Dr Tariq Khan
Pakistan has been facing political crisis perpetuity since its inception. The crisis usually sets in from day one of a government. It intensifies as the government continues. The government typically changes before completing its tenure.
The media usually focus on the political elite and political parties for the crises. The analysts seek reasons for the crises in the behavior of the top leadership or the role of political parties. The behavior of the political leaders and the role of political parties is essential, but the more important cause is the concentration of powers at the federal level.
The federal government has accumulated powers over the years. The military and democratic governments have tried to amass powers at the cost of provincial and local governments. The eighteenth amendment has attempted to alleviate the situation and not effectively.
The central government can easily manipulate to establish governments in provinces and districts. At all three tiers of government, the power is usually not shared unless compulsion is there due to coalition government. The majority party can easily share the power with minor parties and political groups by handing over policymaking and implementing a whole sector. The majority party usually keeps important sectors in their hand and handover only peripheral sectors to coalition partners. The national government has never been tried in Pakistan. The government or opposition can either have all or none.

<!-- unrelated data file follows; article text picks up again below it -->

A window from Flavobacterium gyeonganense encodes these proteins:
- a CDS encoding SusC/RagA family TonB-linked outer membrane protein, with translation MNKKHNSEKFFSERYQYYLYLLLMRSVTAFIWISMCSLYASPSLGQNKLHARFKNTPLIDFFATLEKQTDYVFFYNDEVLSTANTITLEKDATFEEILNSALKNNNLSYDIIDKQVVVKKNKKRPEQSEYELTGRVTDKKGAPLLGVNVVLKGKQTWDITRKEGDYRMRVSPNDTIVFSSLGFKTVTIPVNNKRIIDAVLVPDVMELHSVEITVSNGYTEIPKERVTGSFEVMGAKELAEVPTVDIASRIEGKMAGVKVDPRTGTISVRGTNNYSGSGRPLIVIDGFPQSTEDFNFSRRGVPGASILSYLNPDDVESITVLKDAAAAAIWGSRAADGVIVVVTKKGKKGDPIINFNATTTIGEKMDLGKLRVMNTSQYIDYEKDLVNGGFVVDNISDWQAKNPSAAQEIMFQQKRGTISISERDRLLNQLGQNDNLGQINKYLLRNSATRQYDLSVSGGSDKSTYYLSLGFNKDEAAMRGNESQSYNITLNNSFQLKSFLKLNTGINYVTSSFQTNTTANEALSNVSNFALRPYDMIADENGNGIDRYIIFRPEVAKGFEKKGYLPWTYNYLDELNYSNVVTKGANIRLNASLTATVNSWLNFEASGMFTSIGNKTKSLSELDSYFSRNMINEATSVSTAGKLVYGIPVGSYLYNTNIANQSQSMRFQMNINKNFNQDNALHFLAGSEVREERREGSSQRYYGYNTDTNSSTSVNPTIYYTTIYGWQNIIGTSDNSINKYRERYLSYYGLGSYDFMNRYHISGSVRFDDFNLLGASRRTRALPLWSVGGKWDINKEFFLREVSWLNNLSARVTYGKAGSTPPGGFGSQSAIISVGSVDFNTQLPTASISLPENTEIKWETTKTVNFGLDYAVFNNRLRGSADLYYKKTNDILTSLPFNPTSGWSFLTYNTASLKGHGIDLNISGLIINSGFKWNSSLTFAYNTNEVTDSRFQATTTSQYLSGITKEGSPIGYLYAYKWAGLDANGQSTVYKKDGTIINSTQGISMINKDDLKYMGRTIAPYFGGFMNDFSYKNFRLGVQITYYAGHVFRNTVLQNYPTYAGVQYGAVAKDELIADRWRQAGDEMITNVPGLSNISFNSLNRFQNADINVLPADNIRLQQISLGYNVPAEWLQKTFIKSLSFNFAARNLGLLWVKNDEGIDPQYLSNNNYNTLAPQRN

The lack of distribution of powers at horizontal and vertical levels is the leading cause of tension and conflict in the system.
The political parties would have to change their attitude to accommodate opposition, minor parties, and professional groups (within or outside of parliament) into the power structure. The judicious distribution of powers in the system at horizontal (among sectors/ministries) and vertical levels (provincial and local) is mandatory to bring stability.
The proper distribution and involvement of all stakeholders in the system will create interests to stabilize the system. Otherwise, the opposition will always strive to bring down the regime at the center. The distribution of power from the center to lower tiers and different sectors at each tier is a durable solution to the permanent crises in Pakistan.